From here Rabbi Pineḥas ben Ya’ir would say: Torah study leads to care in the performance of mitzvot. Care in the performance of mitzvot leads to diligence in their observance. Diligence leads to cleanliness of the soul. Cleanliness of the soul leads to abstention from all evil. Abstention from evil leads to purity and the elimination of all base desires. Purity leads to piety. Piety leads to humility. Humility leads to fear of sin. Fear of sin leads to holiness. Holiness leads to the Divine Spirit. The Divine Spirit leads to the resurrection of the dead. And piety is greater than all of them, as it is stated: “Then You did speak in a vision to Your pious ones” (Psalms 89:20).

ופליגא דרבי יהושע בן לוי דא"ר יהושע בן לוי ענוה גדולה מכולן שנאמר (ישעיהו סא, א) רוח ה' אלהים עלי יען משח ה' אותי לבשר ענוים חסידים לא נאמר אלא ענוים הא למדת שענוה גדולה מכולן:

And this statement disagrees with the opinion of Rabbi Yehoshua ben Levi, as Rabbi Yehoshua ben Levi says: Humility is greater than all of them, as it is stated: “The spirit of the Lord God is upon me; because the Lord has anointed me to bring good tidings to the humble” (Isaiah 61:1). Since the pious is not stated, but rather “the humble,” you learn that humility is greater than all of them.

אין מוכרין להן וכו': ת"ר מוכרין להן אילן על מנת לקוץ וקוצץ דברי ר' יהודה רבי מאיר אומר אין מוכרין להן אלא קצוצה שחת על מנת לגזוז וגוזז דברי רבי יהודה ר"מ אומר אין מוכרין להן אלא גזוזה קמה על מנת לקצור וקוצר דברי רבי יהודה ר' מאיר אומר אין מוכרין אלא קצורה

§ The mishna teaches that one may not sell to a gentile any item that is attached to the ground. The Sages taught: One may sell to them a tree on the condition that he cut it down, and the buyer cuts it down; this is the statement of Rabbi Yehuda. Rabbi Meir says: One may sell to them only a tree that has actually been cut down. Similarly, one may sell to them fodder, i.e., produce that has grown stalks but is not yet ripe, on the condition to cut it down, and he cuts it down; this is the statement of Rabbi Yehuda. Rabbi Meir says: One may sell to them only fodder that has been cut down. So too, one may sell to them standing grain on the condition to harvest it, and he harvests it; this is the statement of Rabbi Yehuda. Rabbi Meir says: One may sell to them only harvested grain.

וצריכא דאי אשמעינן אילן בהא קאמר רבי מאיר כיון דלא פסיד משהי ליה אבל האי דכי משהי לה פסיד אימא מודי ליה לר' יהודה

The Gemara comments: And it is necessary to state the halakha in each of these different scenarios. As, had the baraita taught us the dispute only with regard to a tree, I might have said that it is only in that case that Rabbi Meir says it must be cut down before being sold. The reason is that since the gentile does not lose out by keeping the tree in the soil, he might keep it in the ground. But in this case of standing grain, since if he keeps it in the ground he will lose out, one might say that Rabbi Meir concedes to Rabbi Yehuda that it may be sold before being harvested, on the condition that the gentile will harvest it, because the gentile would not leave the grain in the soil to spoil.

ואי אשמעינן בהני תרתי משום דלא ידיע שבחייהו אבל שחת דידיע שבחייהו אימא מודי ליה לר' מאיר

And had the baraita taught us only these two halakhot, one might have said that Rabbi Yehuda permits selling these items on the condition that they be cut down because the improvement to the tree or grain is not recognizable when it is left in the ground. But in the case of fodder, whose improvement is recognizable, as it would continue to grow and ripen if left in the ground, one might say that Rabbi Yehuda concedes to Rabbi Meir that we are concerned that the gentile will not cut down the fodder, and therefore one may sell it only once it has been cut down.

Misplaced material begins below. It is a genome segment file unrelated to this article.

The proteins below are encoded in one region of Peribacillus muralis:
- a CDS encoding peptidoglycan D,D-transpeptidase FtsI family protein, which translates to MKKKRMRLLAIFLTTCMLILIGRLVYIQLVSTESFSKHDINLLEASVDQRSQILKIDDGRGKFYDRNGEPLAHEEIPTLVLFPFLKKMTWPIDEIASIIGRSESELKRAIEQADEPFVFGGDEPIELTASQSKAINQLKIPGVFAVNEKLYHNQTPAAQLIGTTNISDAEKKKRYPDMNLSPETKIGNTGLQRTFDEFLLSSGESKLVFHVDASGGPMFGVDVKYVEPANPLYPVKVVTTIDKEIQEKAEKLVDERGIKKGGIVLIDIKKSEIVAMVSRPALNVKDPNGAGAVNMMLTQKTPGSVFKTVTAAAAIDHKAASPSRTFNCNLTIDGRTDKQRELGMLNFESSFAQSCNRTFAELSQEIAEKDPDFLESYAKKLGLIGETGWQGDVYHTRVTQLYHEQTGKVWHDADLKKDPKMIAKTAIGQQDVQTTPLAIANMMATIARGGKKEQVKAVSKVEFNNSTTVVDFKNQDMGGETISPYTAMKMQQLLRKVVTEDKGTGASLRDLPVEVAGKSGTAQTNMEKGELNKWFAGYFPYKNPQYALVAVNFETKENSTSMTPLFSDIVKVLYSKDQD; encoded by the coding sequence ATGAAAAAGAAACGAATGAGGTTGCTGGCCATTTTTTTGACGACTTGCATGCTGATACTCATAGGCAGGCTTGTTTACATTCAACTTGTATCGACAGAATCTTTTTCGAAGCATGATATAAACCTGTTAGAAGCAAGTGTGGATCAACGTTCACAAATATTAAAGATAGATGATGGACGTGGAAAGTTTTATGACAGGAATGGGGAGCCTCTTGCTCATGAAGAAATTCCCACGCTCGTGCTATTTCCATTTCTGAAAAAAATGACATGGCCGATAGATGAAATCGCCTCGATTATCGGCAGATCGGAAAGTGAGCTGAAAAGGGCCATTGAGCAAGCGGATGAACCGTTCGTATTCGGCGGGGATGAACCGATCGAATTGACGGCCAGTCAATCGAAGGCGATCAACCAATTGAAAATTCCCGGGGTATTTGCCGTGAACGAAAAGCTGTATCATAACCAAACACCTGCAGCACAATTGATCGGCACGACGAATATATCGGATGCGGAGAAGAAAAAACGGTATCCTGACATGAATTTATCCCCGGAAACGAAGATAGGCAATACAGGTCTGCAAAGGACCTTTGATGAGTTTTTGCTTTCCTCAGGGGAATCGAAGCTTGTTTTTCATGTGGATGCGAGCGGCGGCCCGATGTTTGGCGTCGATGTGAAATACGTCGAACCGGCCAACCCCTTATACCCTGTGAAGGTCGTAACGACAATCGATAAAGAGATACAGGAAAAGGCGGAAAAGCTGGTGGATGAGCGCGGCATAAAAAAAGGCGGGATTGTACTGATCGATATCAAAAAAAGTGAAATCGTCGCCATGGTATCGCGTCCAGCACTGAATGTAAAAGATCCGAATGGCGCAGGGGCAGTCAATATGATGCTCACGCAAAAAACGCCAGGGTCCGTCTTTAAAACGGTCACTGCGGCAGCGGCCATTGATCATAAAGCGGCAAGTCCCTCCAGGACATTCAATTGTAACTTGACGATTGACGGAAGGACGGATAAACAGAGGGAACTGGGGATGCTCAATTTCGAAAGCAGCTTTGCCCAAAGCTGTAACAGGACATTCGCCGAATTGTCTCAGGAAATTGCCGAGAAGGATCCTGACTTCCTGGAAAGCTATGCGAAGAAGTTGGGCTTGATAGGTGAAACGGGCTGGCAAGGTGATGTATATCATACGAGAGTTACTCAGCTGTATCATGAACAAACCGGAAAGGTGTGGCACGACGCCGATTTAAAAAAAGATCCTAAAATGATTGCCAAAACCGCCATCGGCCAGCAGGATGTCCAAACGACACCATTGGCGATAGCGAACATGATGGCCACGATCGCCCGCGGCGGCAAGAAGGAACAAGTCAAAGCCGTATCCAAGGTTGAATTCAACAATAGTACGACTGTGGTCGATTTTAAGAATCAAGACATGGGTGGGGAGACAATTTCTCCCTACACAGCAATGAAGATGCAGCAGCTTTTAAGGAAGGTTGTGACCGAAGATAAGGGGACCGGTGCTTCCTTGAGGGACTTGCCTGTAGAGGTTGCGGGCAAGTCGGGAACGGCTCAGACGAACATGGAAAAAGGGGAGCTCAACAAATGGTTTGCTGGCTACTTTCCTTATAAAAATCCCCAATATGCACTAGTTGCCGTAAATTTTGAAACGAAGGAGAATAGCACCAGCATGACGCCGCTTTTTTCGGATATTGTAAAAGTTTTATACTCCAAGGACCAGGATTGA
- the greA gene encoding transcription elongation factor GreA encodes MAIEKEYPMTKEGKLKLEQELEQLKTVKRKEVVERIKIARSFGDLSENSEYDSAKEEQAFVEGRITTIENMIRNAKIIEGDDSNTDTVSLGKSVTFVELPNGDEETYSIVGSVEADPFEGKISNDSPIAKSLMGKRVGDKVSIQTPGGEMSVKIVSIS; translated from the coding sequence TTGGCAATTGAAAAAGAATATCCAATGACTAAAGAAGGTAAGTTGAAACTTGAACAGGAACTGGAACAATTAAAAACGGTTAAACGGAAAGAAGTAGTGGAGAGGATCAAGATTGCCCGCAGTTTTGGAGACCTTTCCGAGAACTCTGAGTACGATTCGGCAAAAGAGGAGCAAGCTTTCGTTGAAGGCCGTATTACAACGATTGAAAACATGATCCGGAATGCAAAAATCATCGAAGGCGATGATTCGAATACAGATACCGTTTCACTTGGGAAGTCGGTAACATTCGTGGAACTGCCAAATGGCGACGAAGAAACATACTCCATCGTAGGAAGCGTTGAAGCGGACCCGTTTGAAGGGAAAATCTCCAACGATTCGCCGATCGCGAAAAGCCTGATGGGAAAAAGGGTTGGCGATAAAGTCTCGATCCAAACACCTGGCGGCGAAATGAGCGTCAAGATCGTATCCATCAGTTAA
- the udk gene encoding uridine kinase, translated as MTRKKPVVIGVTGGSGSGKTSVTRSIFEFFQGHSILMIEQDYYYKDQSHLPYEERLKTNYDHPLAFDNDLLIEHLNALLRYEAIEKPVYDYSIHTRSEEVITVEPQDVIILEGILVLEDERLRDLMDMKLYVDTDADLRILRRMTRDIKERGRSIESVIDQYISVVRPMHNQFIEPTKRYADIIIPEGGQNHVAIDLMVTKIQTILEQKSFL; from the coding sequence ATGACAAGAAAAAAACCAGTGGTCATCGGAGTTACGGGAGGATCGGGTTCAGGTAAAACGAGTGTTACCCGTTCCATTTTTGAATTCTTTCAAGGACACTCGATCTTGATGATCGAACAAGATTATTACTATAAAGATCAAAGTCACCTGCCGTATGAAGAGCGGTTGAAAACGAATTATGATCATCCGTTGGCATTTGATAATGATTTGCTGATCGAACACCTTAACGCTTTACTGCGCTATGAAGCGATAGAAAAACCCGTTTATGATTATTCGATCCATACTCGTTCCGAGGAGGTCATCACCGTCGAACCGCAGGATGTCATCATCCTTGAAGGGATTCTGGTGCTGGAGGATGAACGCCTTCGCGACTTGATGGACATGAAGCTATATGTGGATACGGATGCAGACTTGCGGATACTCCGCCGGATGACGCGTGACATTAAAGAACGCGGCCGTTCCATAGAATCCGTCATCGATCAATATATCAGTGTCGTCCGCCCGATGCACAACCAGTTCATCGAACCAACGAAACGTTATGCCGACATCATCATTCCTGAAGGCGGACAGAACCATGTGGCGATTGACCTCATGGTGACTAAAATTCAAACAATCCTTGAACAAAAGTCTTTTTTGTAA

ואי אשמעינן בהא בהא קאמר ר' מאיר אבל בהנך אימא מודי ליה לרבי יהודה צריכא

And furthermore, had the baraita taught us only the dispute in this case of fodder, one might have said that it is merely in this case that Rabbi Meir says it must be cut down before being sold, but with regard to those cases of a tree or standing grain, one might say that he concedes to Rabbi Yehuda that one may sell these items before they are harvested on the condition that the gentile will harvest them, as there is no recognizable improvement to them if they are left in the ground. Consequently, it is necessary for the dispute to be stated in all three cases.

איבעיא להו בהמה על מנת לשחוט מהו

A dilemma was raised before the Sages: With regard to the sale of large livestock, which is forbidden due to the concern that the gentile might use them to perform labor (see 14b), if such livestock are sold on the condition that the gentile will slaughter them, what is the halakha?

התם טעמא מאי שרי ר' יהודה דלאו ברשותיה קיימי ולא מצי משהי להו אבל בהמה כיון דברשותיה דעובד כוכבים קיימא משהי לה או דלמא לא שנא

The Gemara explains the aspects of the dilemma: There, in the mishna, what is the reason that Rabbi Yehuda permits the sale of a tree on the condition that the gentile will cut it down? Is the reason that the trees are not in the gentile’s domain and therefore he is not able to keep them, as the Jew will force him to cut them down? But in the case of large livestock, since the animal stands in the domain of the gentile once it is sold, there is a concern that he might keep it and not slaughter it. Or perhaps there is no difference between the cases, and Rabbi Yehuda would permit one to sell even large livestock to a gentile, on the condition that he will slaughter the animals.

ת"ש דתניא בהמה ע"מ לשחוט ושוחט דברי רבי יהודה רבי מאיר אומר אין מוכרין לו אלא שחוטה:

The Gemara suggests a resolution: Come and hear, as it is taught in a baraita: One may sell large livestock to a gentile on the condition that he slaughter it, and he slaughters it; this is the statement of Rabbi Yehuda. Rabbi Meir says: One may sell to a gentile only a slaughtered animal.

מתני׳ אין משכירין להם בתים בארץ ישראל ואין צריך לומר שדות ובסוריא

MISHNA: One may not rent a house to a gentile in Eretz Yisrael, and needless to say one may not rent fields to them, as explained in the Gemara. And in Syria